Recycling is like exercise: it’s something that everyone knows they should be doing, but it seems like such an effort to start doing it that you just never start at all. But, unlike exercise, recycling doesn’t just ensure your body is beach-ready – it may well help to ensure that your grandchildren have a clean beach to get their bodies ready for.

Earth Day was held globally on 22 April, aiming to remind us of our power in making sure that future generations can enjoy the same natural wonders we often take for granted.

In the light of Earth Day, this is your beginner’s guide to recycling. If you only do one thing for Mother Nature this year (but hopefully it’s not just one thing), let it be this.

Why recycle?

It seems pretty obvious, but the positive impact of recycling on the environment is significant beyond measure. The 59% of paper that is recycled in South Africa each year saves enough energy to power 512 homes for a year. Glass and cans are 100% recyclable.

Considering that plastic is made from a non-renewable resource – oil – and the fact that only about 14% of plastic is recycled in South Africa today (even if much of the plastic we use every day can be recycled) just recycling plastic is already a huge step in the right direction.

Recycling as an entrepreneurial venture

The amount of waste collectors in urban areas is a testament to the monetary gains that recycling yields to the unemployed. Recycling businesses are many people’s bread and butter and have become entrepreneurial ventures in their own right.

According to the department of trade and industry, recycling could provide roughly 350 000 job opportunities to unskilled workers, making it a vital part of the economy in more ways than one.

What can be recycled?

1. Paper

• Newspaper

• Cardboard (cereal and other boxes)

• White office paper

• Magazines and books, as long as the pages aren’t laminated

2. Metal

• Cold drink and beer cans (even rusty cans)

• Paint, oil and aerosol cans (leave the labels on them to indicate hazardous material)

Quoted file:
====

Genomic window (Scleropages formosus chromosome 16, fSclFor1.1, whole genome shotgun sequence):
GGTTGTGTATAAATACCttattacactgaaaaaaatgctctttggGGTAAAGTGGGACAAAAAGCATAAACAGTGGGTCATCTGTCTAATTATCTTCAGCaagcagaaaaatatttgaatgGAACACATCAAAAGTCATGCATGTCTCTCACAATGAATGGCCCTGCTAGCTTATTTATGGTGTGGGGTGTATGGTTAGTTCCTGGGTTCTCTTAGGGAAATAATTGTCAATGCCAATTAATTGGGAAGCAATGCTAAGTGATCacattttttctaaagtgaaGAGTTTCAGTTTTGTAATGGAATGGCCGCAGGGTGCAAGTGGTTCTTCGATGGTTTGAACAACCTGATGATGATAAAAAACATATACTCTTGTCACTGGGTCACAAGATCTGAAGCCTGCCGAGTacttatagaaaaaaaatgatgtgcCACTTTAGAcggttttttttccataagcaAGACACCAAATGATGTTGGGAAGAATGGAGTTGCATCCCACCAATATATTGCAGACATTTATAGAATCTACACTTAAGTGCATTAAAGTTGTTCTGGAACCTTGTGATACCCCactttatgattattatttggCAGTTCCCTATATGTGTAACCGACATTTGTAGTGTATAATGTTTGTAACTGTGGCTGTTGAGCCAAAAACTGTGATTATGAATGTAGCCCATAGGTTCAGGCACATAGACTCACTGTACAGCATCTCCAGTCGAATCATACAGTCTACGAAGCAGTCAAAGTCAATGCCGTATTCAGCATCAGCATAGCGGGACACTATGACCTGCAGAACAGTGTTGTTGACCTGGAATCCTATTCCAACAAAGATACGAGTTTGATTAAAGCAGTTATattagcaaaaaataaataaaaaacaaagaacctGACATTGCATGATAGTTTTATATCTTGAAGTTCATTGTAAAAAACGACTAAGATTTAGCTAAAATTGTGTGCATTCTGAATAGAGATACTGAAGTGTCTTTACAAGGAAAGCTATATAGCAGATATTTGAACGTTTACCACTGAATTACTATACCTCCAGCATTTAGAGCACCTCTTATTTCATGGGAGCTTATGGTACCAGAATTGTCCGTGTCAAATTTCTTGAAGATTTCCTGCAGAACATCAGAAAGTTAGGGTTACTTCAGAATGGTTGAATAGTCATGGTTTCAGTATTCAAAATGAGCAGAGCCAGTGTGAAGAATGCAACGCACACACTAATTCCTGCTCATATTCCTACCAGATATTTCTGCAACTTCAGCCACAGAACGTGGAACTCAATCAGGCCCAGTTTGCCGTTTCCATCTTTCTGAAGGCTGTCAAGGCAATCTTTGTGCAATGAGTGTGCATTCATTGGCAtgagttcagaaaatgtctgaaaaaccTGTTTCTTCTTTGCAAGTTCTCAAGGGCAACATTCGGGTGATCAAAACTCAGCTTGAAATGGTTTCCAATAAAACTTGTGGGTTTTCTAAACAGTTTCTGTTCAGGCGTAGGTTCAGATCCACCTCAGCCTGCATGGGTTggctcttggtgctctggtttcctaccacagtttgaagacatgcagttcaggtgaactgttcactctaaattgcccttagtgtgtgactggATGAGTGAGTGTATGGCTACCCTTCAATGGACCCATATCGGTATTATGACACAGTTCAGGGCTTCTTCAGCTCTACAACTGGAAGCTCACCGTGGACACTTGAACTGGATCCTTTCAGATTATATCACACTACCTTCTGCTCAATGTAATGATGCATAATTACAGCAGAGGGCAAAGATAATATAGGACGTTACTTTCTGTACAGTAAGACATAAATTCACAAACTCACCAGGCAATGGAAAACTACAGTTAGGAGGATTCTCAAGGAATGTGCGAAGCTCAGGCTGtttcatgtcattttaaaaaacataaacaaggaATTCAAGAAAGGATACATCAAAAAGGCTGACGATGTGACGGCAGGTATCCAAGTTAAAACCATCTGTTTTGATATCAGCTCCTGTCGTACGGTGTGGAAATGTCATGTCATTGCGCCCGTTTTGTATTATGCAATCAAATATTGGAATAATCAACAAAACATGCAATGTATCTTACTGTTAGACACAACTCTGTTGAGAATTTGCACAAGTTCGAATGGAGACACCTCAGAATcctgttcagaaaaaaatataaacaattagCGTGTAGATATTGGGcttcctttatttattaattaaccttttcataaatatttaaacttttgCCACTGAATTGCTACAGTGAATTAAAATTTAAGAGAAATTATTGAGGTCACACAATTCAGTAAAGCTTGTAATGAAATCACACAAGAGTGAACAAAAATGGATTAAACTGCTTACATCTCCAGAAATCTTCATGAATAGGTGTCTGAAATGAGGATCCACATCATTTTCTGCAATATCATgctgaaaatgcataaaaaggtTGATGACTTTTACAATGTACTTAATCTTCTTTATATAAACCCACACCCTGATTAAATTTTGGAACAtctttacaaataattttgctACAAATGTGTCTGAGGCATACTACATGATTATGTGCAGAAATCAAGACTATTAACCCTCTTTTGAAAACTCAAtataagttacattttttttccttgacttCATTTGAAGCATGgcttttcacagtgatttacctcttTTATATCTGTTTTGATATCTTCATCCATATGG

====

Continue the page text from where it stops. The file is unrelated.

• Food tins

• Metal lids of glass jars

• Aluminium cans (the “softer” cans, like the ones energy drinks come in), foil and foil packaging

3. Glass

• Food jars like tomato sauce, mayonnaise and jam bottles

• Beverage bottles

4. Plastic

Most plastics can be recycled. Check the packaging for the recycling logo to determine which type of plastic it is, and separate the plastic according to its type – there are 7 different types.

5. Tetrapak

Milk and fruit juice containers that are made out of paper and lined with plastic and aluminium foil should be sorted separately. Tetrapak has a recycling facility in Germiston in Gauteng, and is planning more around the country.

6. Rechargeable batteries

Disposable batteries can’t be recycled but rechargeable batteries can. Don’t throw disposable batteries out with your normal waste, as they contain toxic chemicals that can leak into the soil and groundwater.

How do you recycle?

By just sorting your rubbish, you’ve already made the job easier for your local collectors by decontaminating recyclable material.

You’ll need containers for the different types of waste, as explained above, as well as one more for biodegradable food waste (which can also be used to start a compost heap).

If there aren’t any waste collectors in your area, these can be emptied at recycling facilities in your area, and you are paid according to the weight of the material that is collected.

By your powers combined…

If finding your local recycling facility and dropping waste off is too time-consuming for you, why not join forces with your colleagues and collaborate in your recycling efforts? Starting a monthly challenge among departments won’t just promote teambuilding; it’ll also make employees aware of the amount of items that can be recycled while you do your bit for the environment. Use the money you get at the recycling plant for an office party or a prize for the winning department.

Many office parks already have big recycling bins for the businesses located in the office park. If you don’t, various companies offer collection services from the home or office for a nominal fee to make recycling much more convenient.

Recycling and uplifting your community

Starting a recycle swop shop in your area can be the driving force behind getting the community involved. These swop shops supply various items to community members according to the needs of the target group, provided that they swop recyclable materials in exchange for these items.

The one-week waste recycling challenge

If a week of recycling doesn’t convince you to make it a part of your lifestyle, it’ll surely convince you to be more aware of being a responsible consumer and sticking to packaging that can be recycled. Like any change to your daily routine, recycling has to become a habit.

We can guarantee that just one week of recycling will be an eye-opener and make you much more aware of the stretch of your carbon footprint. Why don’t you start today?

For more information visit Treevolution.

About The Author

Angie Gallagher

Angie Gallagher is a freelance writer in the Upper Karoo. Aside from writing content for Counting Coins, Angie has tried her hand at a few juvenile attempts at poetry filled with storms and stress, and a marginally successful radio station, Radio Grootoor, recorded on cassette tapes when she was ten.

Leave a Reply

Your email address will not be published.